SPUTES makes the best pucks on icy roads
By Walter Jowers
JANUARY 19, 1999: We've got two kinds of winter drivers in our part of the world: People who don't know how to drive in ice and snow, and people who think they know how to drive in ice and snow, but can't. Both groups include Yankee transplants who swear to God that they could drive anywhere over a foot-thick coating of black ice, if only the native Southerners would get out of their way.
In the last few years, winter driving has gotten even worse around here, because now we've got an army of drivers who think nothing can dislodge their mighty sport/utility vehicles (SPUTES) when the road turns to rink.
Speaking of winter SPUTE wrecks, Ron Wulff, a California Highway Patrol public affairs officer, told the Sierra Sun: "Most of the vehicles that we find on their sides or roofs are four-wheel-drive sport/utility vehicles, which makes me think that the drivers of those cars aren't realizing the limitations of their vehicles."
Wulff went on to recount the tale of a CHP officer who tried to help a SPUTE driver keep his vehicle from sliding off an embankment. As the officer was doing his good deed, he found that the driver hadn't engaged his four-wheel drive, and didn't even know how to engage his four-wheel drive. The guy had owned the vehicle for four years and had yet to push the little button on the dash labeled "four-wheel drive."
A couple of years ago, our little family took a summer vacation in Wisconsin's North Woods. One fine day, the folks in the cabin next door had a visitor, who drove up in a Humvee, a real enough government-certified war-fighting four-wheel-drive machine. When it comes to SPUTES, Humvees are the reigning silverback gorillas--low, heavy, and ready to rumble.
Right after lunch, the visitor asked in a high nasal voice, "Who wansta ride in the Humvee?" He got about a half-dozen takers, and they headed off toward the woods, engine purring and riders squealing. We Jowerses stood on the bank and watched.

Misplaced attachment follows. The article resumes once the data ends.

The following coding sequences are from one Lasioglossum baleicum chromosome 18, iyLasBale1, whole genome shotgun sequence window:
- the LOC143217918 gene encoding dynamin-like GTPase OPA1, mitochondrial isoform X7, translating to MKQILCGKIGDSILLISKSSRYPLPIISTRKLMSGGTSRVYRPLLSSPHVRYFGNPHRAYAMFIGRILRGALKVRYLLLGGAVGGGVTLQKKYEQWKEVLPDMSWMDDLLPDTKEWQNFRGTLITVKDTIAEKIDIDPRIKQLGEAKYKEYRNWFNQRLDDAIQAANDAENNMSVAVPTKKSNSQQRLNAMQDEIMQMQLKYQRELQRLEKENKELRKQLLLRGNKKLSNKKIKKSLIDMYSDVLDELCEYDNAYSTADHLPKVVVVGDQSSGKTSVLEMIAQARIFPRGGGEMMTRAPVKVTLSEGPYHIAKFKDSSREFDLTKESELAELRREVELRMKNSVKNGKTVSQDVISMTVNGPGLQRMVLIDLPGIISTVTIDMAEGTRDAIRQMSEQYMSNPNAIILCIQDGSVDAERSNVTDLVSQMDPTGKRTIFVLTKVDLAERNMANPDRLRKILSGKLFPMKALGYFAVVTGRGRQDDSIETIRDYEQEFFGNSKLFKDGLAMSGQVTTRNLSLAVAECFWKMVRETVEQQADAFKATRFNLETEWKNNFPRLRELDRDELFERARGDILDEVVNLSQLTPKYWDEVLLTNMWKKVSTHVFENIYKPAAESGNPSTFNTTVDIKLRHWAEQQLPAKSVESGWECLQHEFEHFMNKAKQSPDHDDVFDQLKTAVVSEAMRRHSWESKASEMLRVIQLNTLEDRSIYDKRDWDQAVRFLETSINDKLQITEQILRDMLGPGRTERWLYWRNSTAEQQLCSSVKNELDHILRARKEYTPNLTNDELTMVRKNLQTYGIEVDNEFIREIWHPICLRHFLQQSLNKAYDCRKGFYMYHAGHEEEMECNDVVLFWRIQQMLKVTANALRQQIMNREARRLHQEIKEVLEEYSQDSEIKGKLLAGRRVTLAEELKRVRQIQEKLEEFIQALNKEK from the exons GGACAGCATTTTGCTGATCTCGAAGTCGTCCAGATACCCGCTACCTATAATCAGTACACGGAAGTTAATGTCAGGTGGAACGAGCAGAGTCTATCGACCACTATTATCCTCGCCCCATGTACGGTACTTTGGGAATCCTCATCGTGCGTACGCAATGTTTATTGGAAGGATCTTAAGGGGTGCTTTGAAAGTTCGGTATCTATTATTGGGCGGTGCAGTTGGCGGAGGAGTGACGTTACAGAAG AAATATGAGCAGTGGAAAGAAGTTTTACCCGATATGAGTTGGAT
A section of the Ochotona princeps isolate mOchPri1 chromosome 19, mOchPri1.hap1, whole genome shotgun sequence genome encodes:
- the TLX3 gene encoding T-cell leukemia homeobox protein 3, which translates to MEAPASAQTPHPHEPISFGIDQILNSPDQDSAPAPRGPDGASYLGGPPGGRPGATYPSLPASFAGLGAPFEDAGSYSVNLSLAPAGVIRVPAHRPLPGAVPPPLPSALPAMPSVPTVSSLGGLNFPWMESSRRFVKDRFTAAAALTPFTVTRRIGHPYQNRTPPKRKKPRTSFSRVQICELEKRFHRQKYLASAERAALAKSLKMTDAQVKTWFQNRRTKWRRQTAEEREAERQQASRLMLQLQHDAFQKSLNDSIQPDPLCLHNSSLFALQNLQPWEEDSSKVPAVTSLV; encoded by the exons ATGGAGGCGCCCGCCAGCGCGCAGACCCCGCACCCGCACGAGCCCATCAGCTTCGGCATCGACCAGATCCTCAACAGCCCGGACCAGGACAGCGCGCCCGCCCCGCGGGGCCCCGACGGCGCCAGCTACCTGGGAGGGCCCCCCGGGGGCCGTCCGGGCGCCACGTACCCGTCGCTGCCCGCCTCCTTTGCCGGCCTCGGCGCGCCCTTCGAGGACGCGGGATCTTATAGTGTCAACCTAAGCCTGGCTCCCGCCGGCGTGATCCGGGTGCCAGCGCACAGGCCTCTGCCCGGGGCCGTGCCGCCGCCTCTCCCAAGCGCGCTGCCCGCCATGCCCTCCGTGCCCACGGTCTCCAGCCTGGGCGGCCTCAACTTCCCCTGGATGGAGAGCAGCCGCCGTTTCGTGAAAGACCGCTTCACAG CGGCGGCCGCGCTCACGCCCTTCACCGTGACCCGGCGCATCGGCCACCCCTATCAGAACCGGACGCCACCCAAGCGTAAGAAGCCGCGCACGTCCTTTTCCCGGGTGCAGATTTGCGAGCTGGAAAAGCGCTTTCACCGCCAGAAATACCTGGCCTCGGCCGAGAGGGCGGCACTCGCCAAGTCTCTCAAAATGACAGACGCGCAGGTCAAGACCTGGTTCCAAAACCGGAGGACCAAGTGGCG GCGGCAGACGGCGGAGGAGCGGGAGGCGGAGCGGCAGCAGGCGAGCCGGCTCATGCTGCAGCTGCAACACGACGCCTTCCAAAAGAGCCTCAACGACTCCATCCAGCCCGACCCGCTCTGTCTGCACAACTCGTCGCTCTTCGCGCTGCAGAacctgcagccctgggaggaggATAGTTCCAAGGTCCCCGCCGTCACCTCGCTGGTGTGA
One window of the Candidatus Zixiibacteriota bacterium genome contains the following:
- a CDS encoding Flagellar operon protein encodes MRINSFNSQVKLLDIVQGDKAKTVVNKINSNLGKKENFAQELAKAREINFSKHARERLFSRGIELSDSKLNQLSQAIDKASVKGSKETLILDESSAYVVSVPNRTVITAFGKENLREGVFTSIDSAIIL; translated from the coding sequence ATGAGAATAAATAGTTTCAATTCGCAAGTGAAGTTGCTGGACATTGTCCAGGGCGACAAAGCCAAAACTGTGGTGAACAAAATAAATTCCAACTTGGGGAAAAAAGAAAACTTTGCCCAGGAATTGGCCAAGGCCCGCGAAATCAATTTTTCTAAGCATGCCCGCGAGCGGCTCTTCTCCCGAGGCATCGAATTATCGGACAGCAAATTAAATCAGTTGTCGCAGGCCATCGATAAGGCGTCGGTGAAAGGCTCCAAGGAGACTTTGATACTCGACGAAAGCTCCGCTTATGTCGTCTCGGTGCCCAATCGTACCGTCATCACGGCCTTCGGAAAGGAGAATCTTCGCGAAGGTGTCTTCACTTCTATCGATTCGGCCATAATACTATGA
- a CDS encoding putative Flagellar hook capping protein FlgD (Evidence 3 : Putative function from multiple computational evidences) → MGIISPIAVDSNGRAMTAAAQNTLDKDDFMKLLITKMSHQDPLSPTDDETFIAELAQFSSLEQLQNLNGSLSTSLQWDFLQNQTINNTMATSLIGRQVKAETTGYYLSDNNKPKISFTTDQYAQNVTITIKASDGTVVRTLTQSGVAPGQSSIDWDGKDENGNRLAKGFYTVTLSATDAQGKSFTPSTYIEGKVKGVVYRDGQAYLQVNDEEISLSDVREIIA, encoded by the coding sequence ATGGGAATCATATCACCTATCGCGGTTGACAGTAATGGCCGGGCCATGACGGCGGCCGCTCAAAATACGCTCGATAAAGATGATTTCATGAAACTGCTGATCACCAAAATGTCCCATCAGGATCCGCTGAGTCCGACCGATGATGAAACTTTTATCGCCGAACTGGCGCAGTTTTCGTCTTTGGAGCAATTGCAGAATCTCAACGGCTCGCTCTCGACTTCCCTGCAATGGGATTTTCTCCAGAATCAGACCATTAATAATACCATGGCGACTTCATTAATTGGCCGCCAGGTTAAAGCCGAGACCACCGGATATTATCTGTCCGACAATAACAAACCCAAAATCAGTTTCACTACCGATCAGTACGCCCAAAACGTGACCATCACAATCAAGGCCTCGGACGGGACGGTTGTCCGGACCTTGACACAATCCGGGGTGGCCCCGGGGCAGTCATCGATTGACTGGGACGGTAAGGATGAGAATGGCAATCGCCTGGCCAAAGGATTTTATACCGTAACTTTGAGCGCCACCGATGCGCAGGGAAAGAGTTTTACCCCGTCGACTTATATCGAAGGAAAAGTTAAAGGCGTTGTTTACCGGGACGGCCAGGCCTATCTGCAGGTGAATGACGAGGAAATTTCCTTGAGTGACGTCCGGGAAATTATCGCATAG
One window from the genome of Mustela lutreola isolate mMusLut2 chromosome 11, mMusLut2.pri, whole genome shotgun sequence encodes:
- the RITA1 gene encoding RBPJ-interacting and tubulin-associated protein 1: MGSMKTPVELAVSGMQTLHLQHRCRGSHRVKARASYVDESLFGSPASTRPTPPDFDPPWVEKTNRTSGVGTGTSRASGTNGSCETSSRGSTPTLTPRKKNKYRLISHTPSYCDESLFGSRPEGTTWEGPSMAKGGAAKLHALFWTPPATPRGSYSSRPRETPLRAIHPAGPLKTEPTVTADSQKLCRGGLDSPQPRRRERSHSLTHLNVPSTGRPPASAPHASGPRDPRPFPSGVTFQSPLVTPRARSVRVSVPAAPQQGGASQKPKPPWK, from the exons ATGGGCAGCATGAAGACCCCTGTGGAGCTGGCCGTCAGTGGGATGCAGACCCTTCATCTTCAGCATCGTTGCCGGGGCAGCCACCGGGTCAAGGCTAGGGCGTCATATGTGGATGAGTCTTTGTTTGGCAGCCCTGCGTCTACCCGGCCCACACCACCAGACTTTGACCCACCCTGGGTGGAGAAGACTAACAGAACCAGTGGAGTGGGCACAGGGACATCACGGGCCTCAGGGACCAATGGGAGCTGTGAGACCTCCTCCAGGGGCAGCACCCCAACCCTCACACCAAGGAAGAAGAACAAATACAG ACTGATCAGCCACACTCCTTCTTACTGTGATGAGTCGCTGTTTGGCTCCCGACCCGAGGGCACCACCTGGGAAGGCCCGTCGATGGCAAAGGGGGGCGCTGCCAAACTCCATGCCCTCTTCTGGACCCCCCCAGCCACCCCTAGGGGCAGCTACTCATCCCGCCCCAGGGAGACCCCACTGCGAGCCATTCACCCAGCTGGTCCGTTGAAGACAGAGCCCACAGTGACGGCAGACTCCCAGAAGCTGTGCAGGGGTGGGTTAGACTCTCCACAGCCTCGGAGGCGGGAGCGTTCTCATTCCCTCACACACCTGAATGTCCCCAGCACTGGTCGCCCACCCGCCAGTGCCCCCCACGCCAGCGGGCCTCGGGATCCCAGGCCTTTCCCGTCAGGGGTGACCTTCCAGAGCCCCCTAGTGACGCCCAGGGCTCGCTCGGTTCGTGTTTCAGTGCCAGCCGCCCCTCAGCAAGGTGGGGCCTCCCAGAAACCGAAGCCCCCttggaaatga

The Humvee revelers bounced along for about a hundred yards, then tried to drive across a creek, which was no more than about two feet wide. Well, the creek ate the Humvee like a snake eats a rat. In the first attack-gulp, it took the underbelly and everything up to the door frames. Once it knew it had its prey, the creek took its time swallowing. There was time enough for the Humvee driver and his friends to run a cable from the Humvee's front-bumper winch over to a creekside tree. There was time enough to activate the winch, and hear the big sucking sound as the tree came up by its roots. "It's some kind of queer food chain," I said to wife Brenda and daughter Jess. "The creeks eats the Humvee, the Humvee eats the tree. Where will it end?"
The Humvee folk made a desperate call for the North Woods' biggest tow truck, which arrived just as the Humvee seats were sinking into the creek mud.
"Daddy," said daughter Jess, "I think it's going to end when the tow truck eats the Humvee."
"Nah," I said, "It'll end when the dumbass Humvee driver eats his deductible."
But back to winter driving. On a slick surface, a four-wheel-drive vehicle does have an advantage over a two-wheel-drive vehicle, but only when it comes to accelerating. That's great when it comes to getting unstuck in a cornfield. It even helps the vehicle get moving when there's ice on the ground.
But four-wheel drive only helps with the going part. When there's snow or ice on the ground, the stopping part becomes more important. Check these numbers, also from the Sierra Sun: On dry pavement, at 20 miles per hour, a typical vehicle can stop in about 17 feet. On glare ice, that vehicle takes 149 feet to stop. Put snow tires on it, and the stopping distance actually gets a little longer--151 feet. Put studded tires on the craft, and it'll stop in 120 feet. With chains, it'll stop in about 75 feet. SPUTES won't stop a bit quicker. If anything, they'll slide a little further than the average vehicle because of their greater mass.
Four-wheel-drive vehicles also have no advantage when it comes to steering. They don't turn a bit quicker, and they don't hold the road a bit better, than two-wheel-drive vehicles.
Of course, SPUTES aren't a bit worse, stability-wise, than two-wheel-drive vehicles. If there are more SPUTES turned dirty-side-up this time of year, it's not because the vehicles themselves have mechanical limitations. It's because they have drivers who think they can defy the laws of physics. People want to be able to drive on ice, so they think if they buy the right vehicle, they can drive on ice.
SPUTES have been cursed with what I call The Outgro Factor. Outgro was a product that claimed to cure the pain of ingrown toenails. On the Outgro TV ads, the narrator chirped merrily, "Outgro relieves pain without affecting the growth, shape, or position of the nail." In other words, Outgro was a local anesthetic. It didn't cure ingrown toenails. It didn't make anything "Gro Out." It simply masked the pain. In the Outgro tradition, SPUTES mask the natural and appropriate fears of people who want to drive on ice.
SPUTE drivers, take it slow. Your vehicles aren't all that special.
Visit Walter's Web site at http://www.nashscene.com>, or you can e-mail him at firstname.lastname@example.org.
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